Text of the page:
Since 2011, FIRE has led the fight against the erosion of due process rights on campus through the abuse of Title IX, the 1972 law that prohibits sex discrimination in federally funded educational programs. 

FIRE repeatedly warned the Department of Education and institutions nationwide about the consequences of censoring student expression and eliminating due process protections under the guise of addressing sexual harassment. FIRE staff wrote countless articles explaining the risk of erroneous guilty findings, provided congressional testimony about the federal policy’s failures, and sponsored a federal lawsuit challenging the Dear Colleague letter’s legality under the Administrative Procedure Act.

Last year, FIRE submitted a formal comment to the Department of Education after it solicited feedback on its proposed regulations. FIRE Legislative and Policy Director Joe Cohn argued that the “proposed rules take the rights of both complainants and accused students seriously, and they make important strides toward ensuring that complaints of sexual misconduct will be neither ignored nor prejudged.”

Since the 2011 “Dear Colleague” letter was issued, students have filed more than 600 lawsuits against colleges for allegedly conducting unfair disciplinary processes. Many of these lawsuits have been successful, as FIRE’s Campus Due Process Litigation Tracker shows.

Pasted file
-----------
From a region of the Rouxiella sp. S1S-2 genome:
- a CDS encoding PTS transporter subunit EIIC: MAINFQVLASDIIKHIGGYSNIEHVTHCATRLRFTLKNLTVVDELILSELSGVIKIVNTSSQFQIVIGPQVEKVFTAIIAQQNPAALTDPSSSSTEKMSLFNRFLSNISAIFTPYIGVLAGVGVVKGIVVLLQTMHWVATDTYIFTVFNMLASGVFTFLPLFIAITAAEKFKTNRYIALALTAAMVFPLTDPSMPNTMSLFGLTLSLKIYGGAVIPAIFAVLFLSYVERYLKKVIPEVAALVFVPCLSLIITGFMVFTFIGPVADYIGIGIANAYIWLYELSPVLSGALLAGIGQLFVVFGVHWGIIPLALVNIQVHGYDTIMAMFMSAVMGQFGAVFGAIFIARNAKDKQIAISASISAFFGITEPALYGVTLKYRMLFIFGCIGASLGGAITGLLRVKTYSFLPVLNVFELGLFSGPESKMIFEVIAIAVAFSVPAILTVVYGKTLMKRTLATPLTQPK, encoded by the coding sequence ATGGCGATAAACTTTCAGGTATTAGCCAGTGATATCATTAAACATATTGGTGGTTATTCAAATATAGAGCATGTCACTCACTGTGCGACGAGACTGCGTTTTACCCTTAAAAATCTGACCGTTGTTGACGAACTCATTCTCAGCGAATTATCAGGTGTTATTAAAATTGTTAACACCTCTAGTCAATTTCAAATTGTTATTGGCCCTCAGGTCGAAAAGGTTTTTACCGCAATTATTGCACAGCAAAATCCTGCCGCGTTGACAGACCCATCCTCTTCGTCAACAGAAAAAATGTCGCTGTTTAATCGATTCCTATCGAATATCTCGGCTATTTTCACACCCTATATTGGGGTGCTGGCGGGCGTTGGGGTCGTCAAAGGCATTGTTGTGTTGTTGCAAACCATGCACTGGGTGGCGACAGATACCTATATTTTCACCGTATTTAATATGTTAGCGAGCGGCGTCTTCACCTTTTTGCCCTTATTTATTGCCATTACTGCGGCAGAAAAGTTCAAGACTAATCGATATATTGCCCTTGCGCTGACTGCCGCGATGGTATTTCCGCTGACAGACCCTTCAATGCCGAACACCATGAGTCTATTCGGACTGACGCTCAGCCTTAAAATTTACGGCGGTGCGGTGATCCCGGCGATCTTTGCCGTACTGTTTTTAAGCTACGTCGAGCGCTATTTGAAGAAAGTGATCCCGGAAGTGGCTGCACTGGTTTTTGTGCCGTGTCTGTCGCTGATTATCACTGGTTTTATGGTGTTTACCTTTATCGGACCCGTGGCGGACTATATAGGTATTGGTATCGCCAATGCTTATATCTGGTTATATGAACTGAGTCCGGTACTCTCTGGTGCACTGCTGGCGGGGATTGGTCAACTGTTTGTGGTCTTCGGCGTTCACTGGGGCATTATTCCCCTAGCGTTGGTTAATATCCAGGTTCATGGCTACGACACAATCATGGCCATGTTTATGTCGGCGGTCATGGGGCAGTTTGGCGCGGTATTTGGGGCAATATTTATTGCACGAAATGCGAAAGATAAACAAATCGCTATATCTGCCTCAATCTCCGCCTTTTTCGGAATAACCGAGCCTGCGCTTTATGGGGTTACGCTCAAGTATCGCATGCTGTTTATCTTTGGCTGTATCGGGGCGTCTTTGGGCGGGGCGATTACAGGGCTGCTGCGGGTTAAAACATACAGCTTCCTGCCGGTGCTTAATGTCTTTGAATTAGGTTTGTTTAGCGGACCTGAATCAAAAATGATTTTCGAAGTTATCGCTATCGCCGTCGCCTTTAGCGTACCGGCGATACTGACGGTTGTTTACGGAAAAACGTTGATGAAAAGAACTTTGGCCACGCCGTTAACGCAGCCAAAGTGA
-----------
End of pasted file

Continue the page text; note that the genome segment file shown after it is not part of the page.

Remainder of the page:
A study released by FIRE in December found that college students are routinely denied even the most basic elements of a fair hearing. Nearly three-quarters of America’s top universities do not even expressly guarantee students they will be presumed innocent until proven guilty, and just slightly more than half of schools explicitly require that fact-finders — the institution’s version of judge and/or jury — be impartial.

“Students shouldn’t have to relinquish their basic rights when they step foot on a college campus, but at almost every top college in this country, that’s exactly what happens,” said FIRE Senior Fellow Samantha Harris. “Sexual misconduct is a gravely serious offense for which the punishment must be substantial. The department’s new regulations require schools to provide students with a fundamentally fair process before imposing these life-altering consequences.”

The Foundation for Individual Rights in Education (FIRE) is a nonpartisan, nonprofit organization dedicated to defending and sustaining the individual rights of students and faculty members at America’s colleges and universities. These rights include freedom of speech, freedom of association, due process, legal equality, religious liberty, and sanctity of conscience — the essential qualities of liberty.

CONTACT:

Daniel Burnett, Assistant Director of Communications, FIRE: 215-717-3473; media@thefire.org


Cases:  U.S. Department of Education enacts new Title IX regulations requiring procedural safeguards in campus disciplinary hearings, adopts Supreme Court sexual harassment definition U.S. Department of Education’s Office for Civil Rights April 4, 2011, Guidance Letter Reduces Due Process Protections